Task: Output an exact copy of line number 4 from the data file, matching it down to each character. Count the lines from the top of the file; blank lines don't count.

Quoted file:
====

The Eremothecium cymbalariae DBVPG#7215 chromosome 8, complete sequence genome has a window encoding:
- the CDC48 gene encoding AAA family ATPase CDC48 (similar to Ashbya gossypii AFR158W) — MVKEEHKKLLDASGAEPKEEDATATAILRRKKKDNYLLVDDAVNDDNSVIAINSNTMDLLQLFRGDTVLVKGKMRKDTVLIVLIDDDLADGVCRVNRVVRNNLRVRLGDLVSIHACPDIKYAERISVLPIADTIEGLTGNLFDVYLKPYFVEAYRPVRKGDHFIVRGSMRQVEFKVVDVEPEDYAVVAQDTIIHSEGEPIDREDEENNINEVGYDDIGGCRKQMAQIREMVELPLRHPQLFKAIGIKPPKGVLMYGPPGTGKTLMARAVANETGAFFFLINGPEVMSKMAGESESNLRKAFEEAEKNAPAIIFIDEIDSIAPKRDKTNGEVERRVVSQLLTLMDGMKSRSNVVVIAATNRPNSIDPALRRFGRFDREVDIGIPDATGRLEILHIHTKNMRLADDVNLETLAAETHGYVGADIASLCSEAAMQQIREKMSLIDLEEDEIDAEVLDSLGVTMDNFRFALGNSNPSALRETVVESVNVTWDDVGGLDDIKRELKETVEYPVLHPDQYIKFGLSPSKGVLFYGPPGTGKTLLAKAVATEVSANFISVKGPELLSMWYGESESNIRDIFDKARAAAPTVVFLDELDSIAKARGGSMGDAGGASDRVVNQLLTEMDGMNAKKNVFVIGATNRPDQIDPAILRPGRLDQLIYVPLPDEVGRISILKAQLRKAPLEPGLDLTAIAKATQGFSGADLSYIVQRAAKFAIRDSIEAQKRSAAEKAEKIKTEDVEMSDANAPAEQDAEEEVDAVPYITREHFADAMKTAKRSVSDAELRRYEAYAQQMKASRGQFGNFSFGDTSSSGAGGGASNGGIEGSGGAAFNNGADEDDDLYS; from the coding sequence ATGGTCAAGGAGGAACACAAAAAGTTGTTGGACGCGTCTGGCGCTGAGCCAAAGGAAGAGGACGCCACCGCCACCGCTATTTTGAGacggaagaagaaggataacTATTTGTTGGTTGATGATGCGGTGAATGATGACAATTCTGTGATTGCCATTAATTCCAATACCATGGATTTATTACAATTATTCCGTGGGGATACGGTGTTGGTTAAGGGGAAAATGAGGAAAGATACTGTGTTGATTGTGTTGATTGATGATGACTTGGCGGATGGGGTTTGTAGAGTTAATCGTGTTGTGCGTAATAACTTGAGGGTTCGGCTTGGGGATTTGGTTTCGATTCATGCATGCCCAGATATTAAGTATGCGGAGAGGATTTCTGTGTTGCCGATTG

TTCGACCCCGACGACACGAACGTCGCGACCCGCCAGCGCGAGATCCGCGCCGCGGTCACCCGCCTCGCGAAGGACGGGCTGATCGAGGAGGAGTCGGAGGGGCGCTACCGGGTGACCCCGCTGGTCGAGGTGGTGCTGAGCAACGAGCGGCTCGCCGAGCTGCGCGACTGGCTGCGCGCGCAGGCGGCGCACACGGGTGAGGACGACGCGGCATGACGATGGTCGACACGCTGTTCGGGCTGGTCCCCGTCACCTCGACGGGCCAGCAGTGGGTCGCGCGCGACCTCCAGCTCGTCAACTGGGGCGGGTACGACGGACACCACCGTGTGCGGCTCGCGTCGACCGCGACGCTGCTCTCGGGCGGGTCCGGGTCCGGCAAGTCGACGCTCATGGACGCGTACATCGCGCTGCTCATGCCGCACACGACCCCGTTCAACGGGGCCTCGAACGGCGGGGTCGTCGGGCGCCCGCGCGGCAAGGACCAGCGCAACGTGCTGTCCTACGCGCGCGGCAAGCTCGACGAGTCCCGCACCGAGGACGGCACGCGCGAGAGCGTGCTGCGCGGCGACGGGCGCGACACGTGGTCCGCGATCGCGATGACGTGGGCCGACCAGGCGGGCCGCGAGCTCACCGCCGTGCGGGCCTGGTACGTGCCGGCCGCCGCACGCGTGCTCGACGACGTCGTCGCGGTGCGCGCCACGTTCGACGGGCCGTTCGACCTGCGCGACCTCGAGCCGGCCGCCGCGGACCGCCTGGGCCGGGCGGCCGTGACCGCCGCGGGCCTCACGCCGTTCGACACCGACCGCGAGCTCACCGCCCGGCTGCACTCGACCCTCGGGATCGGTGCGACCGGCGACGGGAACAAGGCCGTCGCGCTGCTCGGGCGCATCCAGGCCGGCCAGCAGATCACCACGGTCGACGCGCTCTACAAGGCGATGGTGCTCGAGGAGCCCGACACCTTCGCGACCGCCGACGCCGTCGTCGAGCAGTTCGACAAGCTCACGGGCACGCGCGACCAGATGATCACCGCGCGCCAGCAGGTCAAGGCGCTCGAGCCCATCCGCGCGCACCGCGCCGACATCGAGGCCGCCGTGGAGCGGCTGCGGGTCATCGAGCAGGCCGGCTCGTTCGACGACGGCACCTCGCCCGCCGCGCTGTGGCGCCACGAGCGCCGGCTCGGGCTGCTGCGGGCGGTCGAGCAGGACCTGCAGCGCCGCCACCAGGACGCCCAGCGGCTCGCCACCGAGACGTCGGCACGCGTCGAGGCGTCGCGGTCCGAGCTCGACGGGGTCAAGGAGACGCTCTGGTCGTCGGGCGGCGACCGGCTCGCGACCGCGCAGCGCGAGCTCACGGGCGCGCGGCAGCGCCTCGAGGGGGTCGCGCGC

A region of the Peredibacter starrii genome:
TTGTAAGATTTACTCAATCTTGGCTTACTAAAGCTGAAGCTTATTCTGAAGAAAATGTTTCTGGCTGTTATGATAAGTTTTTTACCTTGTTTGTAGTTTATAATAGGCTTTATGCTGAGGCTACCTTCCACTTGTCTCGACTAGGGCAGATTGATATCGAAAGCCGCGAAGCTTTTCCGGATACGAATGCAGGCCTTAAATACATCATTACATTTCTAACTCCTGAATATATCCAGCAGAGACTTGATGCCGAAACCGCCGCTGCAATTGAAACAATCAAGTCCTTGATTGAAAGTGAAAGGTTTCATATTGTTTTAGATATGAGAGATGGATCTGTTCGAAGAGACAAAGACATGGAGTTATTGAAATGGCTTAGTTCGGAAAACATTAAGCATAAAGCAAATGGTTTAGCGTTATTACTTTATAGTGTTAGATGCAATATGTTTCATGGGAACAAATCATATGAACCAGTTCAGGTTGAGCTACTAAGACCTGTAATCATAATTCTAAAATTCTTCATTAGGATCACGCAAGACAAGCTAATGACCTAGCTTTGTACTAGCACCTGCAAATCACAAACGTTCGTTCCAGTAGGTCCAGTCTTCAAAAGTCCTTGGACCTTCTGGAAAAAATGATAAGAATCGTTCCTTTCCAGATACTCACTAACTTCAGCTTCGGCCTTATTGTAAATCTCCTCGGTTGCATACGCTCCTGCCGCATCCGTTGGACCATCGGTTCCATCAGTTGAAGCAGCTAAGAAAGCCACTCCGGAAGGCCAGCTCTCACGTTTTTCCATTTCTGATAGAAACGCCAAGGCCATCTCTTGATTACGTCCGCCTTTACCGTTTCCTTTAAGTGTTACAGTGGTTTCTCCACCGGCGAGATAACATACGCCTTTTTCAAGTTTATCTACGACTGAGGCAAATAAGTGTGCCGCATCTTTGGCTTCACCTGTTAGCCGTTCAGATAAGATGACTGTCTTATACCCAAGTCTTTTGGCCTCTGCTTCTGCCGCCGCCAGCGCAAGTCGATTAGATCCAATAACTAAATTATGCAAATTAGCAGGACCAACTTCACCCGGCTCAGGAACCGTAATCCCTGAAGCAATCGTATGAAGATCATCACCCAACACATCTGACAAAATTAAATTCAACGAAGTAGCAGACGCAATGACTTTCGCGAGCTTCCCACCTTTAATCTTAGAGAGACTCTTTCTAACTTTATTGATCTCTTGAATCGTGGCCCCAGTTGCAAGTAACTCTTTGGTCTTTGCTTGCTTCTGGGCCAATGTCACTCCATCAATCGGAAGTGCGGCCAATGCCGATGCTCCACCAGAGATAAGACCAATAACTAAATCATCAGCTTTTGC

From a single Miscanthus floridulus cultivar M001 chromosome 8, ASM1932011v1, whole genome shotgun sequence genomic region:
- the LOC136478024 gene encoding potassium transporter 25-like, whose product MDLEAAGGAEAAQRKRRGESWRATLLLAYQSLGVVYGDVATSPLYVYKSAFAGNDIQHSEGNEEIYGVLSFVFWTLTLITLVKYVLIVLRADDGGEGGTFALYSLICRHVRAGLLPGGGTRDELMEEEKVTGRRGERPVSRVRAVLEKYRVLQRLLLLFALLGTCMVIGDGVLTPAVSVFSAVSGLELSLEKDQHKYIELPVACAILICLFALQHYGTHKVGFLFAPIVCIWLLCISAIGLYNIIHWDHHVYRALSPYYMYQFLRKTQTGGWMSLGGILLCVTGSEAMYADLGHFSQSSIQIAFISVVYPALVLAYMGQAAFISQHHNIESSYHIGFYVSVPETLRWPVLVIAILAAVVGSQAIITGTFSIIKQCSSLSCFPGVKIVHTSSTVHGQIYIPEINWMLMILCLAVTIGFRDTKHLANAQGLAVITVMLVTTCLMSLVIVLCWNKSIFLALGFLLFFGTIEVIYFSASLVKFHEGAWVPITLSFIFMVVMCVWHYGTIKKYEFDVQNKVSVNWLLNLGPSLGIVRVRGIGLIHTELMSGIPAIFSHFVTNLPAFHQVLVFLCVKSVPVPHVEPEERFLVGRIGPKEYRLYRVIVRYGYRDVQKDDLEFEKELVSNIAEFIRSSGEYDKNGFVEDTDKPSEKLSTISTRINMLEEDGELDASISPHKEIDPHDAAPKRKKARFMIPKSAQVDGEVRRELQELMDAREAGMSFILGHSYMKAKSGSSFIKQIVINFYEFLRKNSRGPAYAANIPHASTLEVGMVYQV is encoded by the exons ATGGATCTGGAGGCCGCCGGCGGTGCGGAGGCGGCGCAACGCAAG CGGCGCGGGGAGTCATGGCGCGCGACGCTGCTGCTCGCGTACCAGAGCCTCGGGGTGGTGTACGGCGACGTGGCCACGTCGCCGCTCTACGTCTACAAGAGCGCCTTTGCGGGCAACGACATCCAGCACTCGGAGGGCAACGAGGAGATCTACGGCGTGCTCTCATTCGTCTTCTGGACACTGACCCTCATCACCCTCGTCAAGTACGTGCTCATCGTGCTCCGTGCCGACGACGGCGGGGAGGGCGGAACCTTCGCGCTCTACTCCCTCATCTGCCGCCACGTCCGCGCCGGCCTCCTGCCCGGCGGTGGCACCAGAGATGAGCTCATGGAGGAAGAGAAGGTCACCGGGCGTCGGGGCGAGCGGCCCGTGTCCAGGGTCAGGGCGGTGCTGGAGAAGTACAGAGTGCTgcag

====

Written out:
A region of the Peredibacter starrii genome: